Coder Perfect

How to sort a file while it’s open


When we execute the sort file command, the contents of the file are sorted. But what if I don’t want any other result than a sorted file?

Asked by Ali Sajid

Solution #1

You can reroute the sorted out files using file redirection.

sort input-file > output_file

Alternatively, you may use the sort -o, —output=FILE option to specify the same input and output file:

sort -o file file

Without mentioning the name of the file (with bash brace expansion)

sort -o file{,}

Note: Trying to redirect the output to the same input file (e.g. sort file > file) is a typical mistake. This does not work because the shell makes the redirections (not the sort(1) software), and the input file (which also serves as the output) gets wiped immediately before the sort(1) programme can read it.

Answered by Sylvain Bugat

Solution #2

The sort command prints the result of the sorting operation to standard output by default. You can obtain a “in-place” sort by doing the following:

sort -o file file

This replaces the input file with the output that has been sorted. Because the -o switch, which specifies an output, is established by POSIX, it should work with any version of sort:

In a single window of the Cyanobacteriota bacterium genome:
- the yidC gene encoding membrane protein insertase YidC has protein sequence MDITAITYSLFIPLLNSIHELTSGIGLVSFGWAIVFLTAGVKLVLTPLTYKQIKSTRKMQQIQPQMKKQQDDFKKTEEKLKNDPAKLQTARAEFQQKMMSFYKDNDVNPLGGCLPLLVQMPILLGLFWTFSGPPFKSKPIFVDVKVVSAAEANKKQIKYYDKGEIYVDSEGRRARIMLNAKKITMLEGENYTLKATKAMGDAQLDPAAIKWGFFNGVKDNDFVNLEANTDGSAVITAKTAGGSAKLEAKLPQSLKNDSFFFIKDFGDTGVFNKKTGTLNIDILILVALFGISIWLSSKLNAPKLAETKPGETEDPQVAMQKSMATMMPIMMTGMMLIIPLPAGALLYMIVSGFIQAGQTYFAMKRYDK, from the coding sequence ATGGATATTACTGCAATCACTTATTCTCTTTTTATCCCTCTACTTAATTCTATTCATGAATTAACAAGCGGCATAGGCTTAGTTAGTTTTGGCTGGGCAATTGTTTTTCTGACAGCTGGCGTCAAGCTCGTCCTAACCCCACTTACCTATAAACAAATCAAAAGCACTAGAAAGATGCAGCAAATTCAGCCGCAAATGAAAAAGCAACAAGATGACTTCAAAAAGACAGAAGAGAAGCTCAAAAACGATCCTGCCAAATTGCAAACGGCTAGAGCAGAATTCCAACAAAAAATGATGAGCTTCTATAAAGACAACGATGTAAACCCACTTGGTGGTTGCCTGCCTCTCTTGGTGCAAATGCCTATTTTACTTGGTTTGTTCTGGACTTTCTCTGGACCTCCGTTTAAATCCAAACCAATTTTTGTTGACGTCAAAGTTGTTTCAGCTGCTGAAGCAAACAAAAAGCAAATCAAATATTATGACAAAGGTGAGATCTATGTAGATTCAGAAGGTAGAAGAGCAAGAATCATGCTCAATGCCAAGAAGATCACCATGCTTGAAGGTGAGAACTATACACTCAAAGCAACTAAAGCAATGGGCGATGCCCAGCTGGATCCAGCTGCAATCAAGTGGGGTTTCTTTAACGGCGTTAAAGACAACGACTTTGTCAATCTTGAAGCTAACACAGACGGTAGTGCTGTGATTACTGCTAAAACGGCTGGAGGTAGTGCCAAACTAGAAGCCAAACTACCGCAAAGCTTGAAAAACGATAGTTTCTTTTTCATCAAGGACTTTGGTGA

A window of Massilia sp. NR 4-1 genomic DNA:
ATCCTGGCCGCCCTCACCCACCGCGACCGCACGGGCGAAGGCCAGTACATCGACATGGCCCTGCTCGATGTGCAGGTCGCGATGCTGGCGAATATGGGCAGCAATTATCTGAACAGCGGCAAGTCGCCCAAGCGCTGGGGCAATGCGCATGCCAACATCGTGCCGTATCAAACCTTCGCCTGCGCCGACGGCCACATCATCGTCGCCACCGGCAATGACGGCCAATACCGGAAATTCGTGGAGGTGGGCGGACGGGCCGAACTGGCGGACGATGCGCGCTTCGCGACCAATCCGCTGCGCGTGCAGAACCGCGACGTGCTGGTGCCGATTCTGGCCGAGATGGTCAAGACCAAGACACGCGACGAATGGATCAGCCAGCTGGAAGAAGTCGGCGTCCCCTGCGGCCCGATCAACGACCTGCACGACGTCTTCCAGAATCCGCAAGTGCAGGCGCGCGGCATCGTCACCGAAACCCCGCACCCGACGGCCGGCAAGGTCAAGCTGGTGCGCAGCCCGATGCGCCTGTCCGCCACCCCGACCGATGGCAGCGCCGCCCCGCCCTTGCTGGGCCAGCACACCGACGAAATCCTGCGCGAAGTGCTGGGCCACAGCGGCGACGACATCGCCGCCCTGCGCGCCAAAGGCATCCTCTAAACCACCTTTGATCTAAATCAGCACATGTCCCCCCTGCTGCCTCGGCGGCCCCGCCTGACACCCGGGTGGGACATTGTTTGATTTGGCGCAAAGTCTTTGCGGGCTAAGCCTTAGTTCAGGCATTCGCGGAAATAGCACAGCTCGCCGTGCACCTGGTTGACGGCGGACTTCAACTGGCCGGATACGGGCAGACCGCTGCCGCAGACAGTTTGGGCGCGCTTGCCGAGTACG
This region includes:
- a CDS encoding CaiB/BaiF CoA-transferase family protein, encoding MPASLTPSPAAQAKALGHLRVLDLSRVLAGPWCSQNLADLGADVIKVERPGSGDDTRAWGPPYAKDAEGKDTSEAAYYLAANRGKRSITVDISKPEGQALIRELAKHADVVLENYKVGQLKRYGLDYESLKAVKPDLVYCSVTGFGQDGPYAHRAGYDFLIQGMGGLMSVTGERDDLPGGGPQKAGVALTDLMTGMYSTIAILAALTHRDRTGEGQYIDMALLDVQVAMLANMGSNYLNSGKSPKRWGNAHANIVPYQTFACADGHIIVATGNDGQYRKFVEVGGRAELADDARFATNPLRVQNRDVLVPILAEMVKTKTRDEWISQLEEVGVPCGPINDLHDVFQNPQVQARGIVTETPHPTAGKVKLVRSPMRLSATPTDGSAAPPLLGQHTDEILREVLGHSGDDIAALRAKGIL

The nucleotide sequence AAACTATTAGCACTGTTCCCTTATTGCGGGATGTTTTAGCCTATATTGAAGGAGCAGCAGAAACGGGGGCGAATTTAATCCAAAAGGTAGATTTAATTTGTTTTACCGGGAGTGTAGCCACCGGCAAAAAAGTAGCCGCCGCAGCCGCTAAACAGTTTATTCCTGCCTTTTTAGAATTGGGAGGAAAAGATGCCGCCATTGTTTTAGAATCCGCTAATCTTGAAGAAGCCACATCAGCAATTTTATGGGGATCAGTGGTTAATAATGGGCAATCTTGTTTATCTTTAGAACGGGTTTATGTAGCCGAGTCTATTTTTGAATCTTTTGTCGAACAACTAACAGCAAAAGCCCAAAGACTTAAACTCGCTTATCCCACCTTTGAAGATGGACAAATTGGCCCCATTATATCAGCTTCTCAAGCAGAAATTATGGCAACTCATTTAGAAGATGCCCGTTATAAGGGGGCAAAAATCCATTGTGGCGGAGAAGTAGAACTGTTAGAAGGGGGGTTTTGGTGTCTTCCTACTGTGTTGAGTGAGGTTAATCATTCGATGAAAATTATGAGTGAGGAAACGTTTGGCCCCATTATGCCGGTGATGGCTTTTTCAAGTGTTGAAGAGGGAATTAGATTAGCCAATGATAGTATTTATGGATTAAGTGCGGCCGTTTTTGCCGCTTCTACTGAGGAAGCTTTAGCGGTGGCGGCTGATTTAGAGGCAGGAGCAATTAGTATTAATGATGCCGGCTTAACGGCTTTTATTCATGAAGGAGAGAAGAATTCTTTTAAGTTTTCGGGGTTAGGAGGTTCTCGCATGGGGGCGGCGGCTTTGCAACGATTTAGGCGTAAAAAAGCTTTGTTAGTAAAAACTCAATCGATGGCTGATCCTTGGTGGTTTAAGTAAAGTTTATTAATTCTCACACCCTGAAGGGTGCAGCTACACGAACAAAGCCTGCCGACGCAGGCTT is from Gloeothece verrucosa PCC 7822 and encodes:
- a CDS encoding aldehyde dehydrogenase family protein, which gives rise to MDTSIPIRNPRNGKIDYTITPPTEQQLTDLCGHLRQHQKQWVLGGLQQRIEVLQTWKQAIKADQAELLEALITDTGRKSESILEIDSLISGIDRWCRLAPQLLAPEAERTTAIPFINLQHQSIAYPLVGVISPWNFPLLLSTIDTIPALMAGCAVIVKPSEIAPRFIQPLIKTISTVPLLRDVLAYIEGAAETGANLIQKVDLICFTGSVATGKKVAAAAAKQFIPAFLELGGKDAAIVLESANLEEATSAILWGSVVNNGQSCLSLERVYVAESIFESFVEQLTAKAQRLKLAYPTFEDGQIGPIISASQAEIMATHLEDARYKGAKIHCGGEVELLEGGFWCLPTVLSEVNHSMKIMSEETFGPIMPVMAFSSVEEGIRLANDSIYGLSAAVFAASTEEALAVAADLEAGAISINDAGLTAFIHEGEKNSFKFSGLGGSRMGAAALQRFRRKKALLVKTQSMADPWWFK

If you have a version of sort that doesn’t contain the -o switch (Luis informs me that they exist), you can do a “in-place” update in the usual way:

sort file > tmp && mv tmp file

Answered by Tom Fenech

Solution #3

sort file | sponge file

This can be found in the Fedora package:

moreutils : Additional unix utilities
Repo        : fedora
Matched from:
Filename    : /usr/bin/sponge

Answered by SilverlightFox

Solution #4

Here’s a method that (ab)uses vim:

vim -c :sort -c :wq -E -s "${filename}"

After the file opens, the -c:sort -c:wq part runs vim commands. The -E and -s options are required for vim to run in a “headless” mode that does not draw to the terminal.

Except for the fact that it only takes the filename input once, this has absolutely no advantages over sort -o “$filename” “$filename.”

This helped me implement a formatter directive for.gitignore files in a nanorc entry. This is what I used to do it:

syntax "gitignore" "\.gitignore$"

formatter vim -c :sort -c :wq -E -s

Answered by Anthony Sottile

Solution #5

Try the following to sort the file in the right place:

echo "$(sort your_file)" > your_file

You can’t immediately route the output back to the input file, as described in earlier responses. However, you can first evaluate the sort command before redirecting it back to the original file. You can use this method to implement in-place sorting.

You can also use this method to build row-wise adding with other commands like paste.

Answered by Bo Tian

Post is based on